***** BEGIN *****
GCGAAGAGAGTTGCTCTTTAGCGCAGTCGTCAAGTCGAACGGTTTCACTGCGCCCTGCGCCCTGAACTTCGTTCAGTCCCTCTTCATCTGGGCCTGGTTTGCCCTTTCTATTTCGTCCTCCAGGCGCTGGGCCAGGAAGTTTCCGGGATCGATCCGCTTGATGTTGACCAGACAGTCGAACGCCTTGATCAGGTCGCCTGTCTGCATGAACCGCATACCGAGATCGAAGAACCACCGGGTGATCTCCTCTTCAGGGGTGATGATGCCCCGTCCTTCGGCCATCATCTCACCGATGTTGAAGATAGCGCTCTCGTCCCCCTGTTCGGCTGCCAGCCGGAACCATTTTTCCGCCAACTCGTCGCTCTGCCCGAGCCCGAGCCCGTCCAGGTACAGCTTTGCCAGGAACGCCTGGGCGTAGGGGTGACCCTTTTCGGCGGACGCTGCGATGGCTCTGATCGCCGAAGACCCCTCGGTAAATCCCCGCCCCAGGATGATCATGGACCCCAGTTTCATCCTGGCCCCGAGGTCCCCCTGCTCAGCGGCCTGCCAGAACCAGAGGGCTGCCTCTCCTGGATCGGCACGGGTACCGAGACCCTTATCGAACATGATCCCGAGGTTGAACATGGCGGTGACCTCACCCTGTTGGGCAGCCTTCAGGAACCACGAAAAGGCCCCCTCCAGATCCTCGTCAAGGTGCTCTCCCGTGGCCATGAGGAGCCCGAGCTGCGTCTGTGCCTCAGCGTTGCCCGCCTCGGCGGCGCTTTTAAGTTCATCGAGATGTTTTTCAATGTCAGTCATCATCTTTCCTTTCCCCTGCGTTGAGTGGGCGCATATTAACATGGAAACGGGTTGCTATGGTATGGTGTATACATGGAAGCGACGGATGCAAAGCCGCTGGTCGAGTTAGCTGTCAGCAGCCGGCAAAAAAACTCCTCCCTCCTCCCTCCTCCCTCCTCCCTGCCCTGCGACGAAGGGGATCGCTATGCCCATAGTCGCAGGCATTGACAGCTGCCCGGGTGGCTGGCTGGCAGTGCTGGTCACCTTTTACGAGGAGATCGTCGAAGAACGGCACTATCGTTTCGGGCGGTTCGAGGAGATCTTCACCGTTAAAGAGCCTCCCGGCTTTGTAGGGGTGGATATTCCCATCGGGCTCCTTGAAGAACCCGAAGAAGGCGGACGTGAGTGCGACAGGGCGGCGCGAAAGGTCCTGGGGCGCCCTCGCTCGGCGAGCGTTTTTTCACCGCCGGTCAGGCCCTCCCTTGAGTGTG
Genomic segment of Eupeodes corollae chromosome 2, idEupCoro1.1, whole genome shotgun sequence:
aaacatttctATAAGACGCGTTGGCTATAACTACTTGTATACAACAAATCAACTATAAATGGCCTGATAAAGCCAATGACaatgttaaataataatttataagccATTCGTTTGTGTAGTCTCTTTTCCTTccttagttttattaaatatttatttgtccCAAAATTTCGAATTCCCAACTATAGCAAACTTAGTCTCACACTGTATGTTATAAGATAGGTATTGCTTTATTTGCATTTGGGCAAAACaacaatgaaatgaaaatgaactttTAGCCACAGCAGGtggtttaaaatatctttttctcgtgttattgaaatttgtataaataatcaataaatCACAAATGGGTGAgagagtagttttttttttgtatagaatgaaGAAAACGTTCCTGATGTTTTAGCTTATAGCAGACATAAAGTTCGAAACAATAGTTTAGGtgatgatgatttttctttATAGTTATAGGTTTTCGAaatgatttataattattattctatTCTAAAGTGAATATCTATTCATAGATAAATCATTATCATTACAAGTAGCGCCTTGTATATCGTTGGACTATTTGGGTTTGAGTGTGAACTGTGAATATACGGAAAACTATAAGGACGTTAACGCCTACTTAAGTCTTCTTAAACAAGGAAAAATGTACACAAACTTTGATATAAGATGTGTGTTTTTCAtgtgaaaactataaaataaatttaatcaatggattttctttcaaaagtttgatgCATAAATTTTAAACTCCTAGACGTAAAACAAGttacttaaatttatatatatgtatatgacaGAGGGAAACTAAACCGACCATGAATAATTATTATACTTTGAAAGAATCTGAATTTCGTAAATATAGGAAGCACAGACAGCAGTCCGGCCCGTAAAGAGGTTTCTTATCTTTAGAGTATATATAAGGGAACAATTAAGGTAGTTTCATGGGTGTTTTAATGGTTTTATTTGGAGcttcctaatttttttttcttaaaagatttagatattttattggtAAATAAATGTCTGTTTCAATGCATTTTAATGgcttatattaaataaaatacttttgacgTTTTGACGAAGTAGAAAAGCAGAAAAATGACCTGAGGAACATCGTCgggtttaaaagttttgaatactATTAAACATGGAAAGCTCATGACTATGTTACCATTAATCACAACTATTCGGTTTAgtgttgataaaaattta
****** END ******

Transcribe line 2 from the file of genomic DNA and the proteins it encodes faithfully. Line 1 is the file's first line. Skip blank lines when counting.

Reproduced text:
Genomic segment of Eupeodes corollae chromosome 2, idEupCoro1.1, whole genome shotgun sequence: